His clothes are so slick, sleek and attractive that you could actively consider them well pressed, and the expressions on each of these creatures are exquisitely realised each and every time – animal versions of our own, exaggerated with such energy that you’ll be grinning from cover to cover.
It begins with a moment of bravado by the private swimming pool of author Chad Lowell, a lion who’s spent two years on his latest manuscript in the days when there often was only one – no back-ups. His supposed friend and fellow writer, poet Abraham Greenberg, ducks then holds Chad’s head underwater, then sets fire to his own poetry before lobbing Chad’s scroll at the pool. The red-check-shirted Bison thinks this is funny.
“No guts, no glory, Chad. Give your story a happy ending for once, and leave that roll of paper in some toilet, where people can put it to good use.”
Chad catches the script – just – but the expression under his mane, dripping with water, says it all.
John Blacksad, meanwhile, is considering a change of career when his sharp eyes and act of kindness at an airport earn him the respect and trust of a wealthy, outbound bull. He needs someone to drive his expensive yellow Cadillac back to his house in Tulsa, so hands John its keys.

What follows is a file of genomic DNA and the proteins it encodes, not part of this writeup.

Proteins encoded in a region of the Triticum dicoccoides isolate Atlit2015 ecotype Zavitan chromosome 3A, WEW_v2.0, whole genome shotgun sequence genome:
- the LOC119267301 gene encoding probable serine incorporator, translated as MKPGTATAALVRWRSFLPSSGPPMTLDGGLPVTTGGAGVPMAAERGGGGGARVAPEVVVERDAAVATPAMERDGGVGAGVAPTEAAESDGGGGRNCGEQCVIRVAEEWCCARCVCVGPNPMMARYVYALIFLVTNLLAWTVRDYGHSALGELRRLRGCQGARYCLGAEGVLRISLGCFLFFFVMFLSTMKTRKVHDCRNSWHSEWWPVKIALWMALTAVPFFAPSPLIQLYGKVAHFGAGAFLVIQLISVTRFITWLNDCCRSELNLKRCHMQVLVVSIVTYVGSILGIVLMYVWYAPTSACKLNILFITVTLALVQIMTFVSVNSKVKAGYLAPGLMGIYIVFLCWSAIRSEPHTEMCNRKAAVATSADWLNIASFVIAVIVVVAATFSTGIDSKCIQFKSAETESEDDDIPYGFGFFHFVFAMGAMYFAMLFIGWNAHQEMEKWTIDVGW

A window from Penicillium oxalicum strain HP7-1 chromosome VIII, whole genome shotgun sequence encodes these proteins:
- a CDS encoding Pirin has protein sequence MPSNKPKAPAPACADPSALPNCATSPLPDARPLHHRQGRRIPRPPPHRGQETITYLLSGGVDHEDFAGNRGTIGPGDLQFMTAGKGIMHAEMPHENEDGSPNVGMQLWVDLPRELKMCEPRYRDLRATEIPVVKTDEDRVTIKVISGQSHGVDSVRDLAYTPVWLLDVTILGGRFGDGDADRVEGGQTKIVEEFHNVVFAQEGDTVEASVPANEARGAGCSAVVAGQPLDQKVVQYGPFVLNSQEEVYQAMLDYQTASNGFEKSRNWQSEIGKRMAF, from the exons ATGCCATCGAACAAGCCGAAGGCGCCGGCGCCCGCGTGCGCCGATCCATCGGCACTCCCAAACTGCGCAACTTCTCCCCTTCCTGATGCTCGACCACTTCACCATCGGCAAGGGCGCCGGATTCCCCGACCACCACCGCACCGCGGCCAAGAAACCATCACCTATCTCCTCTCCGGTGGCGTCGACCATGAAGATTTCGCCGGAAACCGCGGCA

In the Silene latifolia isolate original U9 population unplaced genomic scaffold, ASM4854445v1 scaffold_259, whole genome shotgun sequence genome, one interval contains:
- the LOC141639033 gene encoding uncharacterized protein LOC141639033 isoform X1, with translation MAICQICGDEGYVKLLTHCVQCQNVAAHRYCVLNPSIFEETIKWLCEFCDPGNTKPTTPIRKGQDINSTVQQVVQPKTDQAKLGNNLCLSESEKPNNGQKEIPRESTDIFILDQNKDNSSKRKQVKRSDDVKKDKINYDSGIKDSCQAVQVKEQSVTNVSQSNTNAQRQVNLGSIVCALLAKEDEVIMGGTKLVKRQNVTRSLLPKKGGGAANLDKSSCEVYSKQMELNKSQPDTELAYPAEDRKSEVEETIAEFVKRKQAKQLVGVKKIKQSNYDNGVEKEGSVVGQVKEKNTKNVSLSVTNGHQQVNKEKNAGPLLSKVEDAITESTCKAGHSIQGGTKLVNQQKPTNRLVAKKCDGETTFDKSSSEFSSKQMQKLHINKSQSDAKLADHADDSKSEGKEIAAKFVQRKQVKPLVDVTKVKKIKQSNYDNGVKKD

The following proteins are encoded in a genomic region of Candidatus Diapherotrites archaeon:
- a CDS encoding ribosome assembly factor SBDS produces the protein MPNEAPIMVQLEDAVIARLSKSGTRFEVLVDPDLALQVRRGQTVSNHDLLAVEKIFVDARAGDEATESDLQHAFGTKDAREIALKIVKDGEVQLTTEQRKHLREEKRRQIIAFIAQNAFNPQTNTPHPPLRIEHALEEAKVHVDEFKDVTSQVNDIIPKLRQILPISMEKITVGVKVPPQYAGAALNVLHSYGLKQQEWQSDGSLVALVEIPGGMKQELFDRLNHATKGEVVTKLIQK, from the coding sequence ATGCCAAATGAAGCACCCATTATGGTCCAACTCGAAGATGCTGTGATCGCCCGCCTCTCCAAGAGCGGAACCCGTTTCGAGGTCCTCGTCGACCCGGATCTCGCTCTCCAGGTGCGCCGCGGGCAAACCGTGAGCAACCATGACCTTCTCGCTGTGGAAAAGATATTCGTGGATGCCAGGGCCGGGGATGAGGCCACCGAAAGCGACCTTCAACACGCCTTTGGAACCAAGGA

“Ya seem like a straight shooter, son – the kind who stays outta trouble.”
And he does seem that but we, by now, know differently. Blacksad’s a trouble-magnet, his sense of fair play his undoing, and the raw iron filings heading his way are those loose-cannon writers. Bloody writers, eh?
Hawkeye vol 3: L.A. Woman s/c (£11-99, Marvel) by Matt Fraction & Javier Pulido, Annie Wu.
Oh, Kate, of course you’ve no plan. You’re as bad as Clint is!
Much of the mirth in HAWKEYE has been watching Kate Bishop, the younger, female and infinitely more clued-up Hawkeye, pick up the pieces of her mentor Clint Barton’s balls-ups. They have been manifold, and Kate has been constantly peering over her sunglasses at the archer / Avenger with a mixture of recrimination and resignation. Now it transpires that our equally impetuous Ms Bishop is equally prone to pratfalls.
I’ve described HAWKEYE as being a book about helping people starring the one guy who cannot help himself. We’ve now swapped coasts – New York for Los Angeles – as well as sharp-shooters’ perspectives, but hilariously nothing has changed except the age and gender of the dive-in-first and wonder-what-on-earth-went-wrong wrong-righter.
Okay, no, the artists have changed as well. While Aja will return along with Clint Barton in HAWKEYE VOL 4, Kate’s West Coast sabbatical is introduced by Javier Pulido who will delight Darwyn Cooke fans with a fine line in fashion coloured by Matt Hollingsworth as if L.A. was the brightest, most beautiful city with the freshest air in the world.
As Annie Wu takes the driving seat things grow much darker, though the body language – both broken and indefatigable – can rarely be beaten along with the facial ticks which reveal exactly what our Kate’s thinking long before she’s uttered a word.